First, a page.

Tuesday, August 16, 2005

Contestants Making Brownie Points

In the early 1970s, the prophet Dr. Brooks wrote this about a major software development project:
The project was large enough and management communications poor enough to prompt many members of the team to see themselves as contestants making brownie points, rather than as builders making programming products. Each suboptimized his piece to meet his targets; few stopped to think about the total effect on the customer. This breakdown in orientation and communication is a major hazard for large projects.
If you are a student of human nature, it's no surprise the contestants are still at it. In some organizations, it is all about maximum visibility for minimum effort. The truly frightening thing is how far the tools for self-promotion have evolved since the 1970s. These days contestants wield PowerPoint presentations, electronic mail, and instant messaging in their quest for maximum visibility. There's nothing wrong with Joe Programmer using such tools to communicate, but in some cases, he should be spending more time with his favorite IDE.

Of course, the above quote is from The Mythical Man-Month. Having stated the problem, Dr. Brooks begins framing the solution in the very next sentence:
All during implementation, the system architects must maintain continual vigilance to ensure continued system integrity. Beyond this policing mechanism, however, lies the matter of the attitude of the implementers themselves. Fostering a total-system, user-oriented attitude may well be the most important function of the programming manager.
In other words, when a software project is in trouble, it is ultimately not the fault of individuals who "suboptimize". It is the architect's job to monitor the integrity of the system and the project manager's job to foster the right attitude. This is a classic system of checks and balances. It may be human nature for developers to minimize effort, but in a healthy organization, the leadership encourages and rewards behavior that results in a better product.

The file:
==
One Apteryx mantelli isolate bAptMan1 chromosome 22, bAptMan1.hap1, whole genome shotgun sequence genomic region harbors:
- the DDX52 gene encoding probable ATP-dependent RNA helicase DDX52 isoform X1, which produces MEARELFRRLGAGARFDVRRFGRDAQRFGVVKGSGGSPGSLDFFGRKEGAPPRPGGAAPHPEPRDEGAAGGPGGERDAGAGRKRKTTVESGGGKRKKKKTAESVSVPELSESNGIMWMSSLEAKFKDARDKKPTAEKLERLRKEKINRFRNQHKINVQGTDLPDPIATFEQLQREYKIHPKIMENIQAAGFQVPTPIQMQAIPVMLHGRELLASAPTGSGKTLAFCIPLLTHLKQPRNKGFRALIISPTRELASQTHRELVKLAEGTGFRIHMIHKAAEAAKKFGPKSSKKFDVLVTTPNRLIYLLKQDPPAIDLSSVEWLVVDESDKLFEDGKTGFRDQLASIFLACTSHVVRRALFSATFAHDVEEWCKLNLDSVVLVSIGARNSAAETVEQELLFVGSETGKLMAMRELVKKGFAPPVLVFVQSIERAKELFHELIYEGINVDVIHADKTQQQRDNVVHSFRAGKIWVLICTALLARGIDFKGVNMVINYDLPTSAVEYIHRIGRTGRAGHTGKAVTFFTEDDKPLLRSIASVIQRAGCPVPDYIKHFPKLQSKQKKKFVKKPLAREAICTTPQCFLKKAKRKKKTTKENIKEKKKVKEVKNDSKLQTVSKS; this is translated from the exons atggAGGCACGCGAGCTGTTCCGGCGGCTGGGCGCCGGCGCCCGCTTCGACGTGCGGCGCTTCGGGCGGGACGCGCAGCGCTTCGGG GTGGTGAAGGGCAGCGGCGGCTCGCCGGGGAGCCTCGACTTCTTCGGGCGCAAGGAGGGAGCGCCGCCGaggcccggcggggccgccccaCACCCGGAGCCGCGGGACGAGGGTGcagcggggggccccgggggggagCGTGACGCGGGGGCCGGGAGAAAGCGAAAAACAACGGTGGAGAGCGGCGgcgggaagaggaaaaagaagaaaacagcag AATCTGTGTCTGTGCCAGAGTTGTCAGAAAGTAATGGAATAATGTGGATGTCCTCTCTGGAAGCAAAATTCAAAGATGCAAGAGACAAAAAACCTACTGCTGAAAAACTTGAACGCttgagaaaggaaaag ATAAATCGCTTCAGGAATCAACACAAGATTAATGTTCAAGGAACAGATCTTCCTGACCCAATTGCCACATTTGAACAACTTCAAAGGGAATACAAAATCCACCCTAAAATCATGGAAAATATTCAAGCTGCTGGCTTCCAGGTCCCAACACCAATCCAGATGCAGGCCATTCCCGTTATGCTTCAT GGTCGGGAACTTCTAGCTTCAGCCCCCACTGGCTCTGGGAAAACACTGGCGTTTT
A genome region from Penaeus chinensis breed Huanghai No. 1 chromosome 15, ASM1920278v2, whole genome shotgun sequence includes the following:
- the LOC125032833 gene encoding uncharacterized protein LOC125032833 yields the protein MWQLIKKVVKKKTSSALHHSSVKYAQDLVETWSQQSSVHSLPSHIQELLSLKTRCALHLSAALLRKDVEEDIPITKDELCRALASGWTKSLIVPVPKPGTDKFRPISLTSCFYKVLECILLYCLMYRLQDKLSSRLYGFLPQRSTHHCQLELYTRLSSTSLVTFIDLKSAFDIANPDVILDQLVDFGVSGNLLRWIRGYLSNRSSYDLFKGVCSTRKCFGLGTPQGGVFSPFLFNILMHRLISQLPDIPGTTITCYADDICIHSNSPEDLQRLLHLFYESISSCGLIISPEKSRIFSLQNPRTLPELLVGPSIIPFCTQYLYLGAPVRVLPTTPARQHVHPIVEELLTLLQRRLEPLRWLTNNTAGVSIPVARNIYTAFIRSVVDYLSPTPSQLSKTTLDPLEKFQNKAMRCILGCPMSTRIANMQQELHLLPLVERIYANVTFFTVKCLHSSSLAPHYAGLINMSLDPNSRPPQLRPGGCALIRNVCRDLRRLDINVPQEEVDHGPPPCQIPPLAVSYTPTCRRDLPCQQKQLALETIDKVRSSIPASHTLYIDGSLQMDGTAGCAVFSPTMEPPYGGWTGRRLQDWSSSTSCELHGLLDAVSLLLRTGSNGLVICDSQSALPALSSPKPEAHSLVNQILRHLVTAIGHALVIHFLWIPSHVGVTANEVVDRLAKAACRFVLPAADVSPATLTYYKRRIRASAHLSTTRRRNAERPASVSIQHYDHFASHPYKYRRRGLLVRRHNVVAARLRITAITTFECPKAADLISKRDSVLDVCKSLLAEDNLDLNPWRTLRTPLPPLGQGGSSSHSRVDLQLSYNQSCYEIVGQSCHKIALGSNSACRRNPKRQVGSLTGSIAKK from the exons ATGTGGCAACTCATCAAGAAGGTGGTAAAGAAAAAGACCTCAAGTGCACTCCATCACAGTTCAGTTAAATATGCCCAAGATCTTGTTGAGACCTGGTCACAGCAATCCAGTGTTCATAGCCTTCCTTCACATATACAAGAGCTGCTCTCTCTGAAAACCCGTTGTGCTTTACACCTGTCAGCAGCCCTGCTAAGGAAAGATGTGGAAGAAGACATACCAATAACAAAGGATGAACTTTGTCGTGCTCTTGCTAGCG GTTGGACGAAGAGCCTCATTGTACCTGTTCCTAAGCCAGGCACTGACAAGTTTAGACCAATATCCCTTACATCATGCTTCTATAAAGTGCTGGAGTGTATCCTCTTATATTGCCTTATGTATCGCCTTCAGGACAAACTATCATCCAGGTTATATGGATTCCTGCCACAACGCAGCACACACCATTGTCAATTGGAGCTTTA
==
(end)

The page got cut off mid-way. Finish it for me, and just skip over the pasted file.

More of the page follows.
The above quotes come from Chapter 9, Ten Pounds in a Five-Pound Sack. In this context, Dr. Brooks was describing how to safeguard performance when developing large systems. He might just as well been describing how to safeguard the health of a development organization. Only a dysfunctional organization allows a developer to choose building a better career over building a better product. In my opinion, the only way to build a better career should be by building a better product first.
 

4 comments:

Pete said...

Dave, you're brilliant

Kudla said...

It is small wonder Mr. Lyons thinks you are brilliant. Your posts are eerily reminiscent of his own, prior to his leaving the goat cluster rodeo, where you remain employed.

Your criticisms are much more implicit, and oblique, but no less obvious to a razor-sharp mind.

David, get thee to a start-up.

Or even better, come work in the Granite State, with me, where you belong.

Brian said...

As usual, beautifully and eloquently stated. You echo the feelings of so many of your peers.

Pete said...

It just sounds so much better when Dave says it.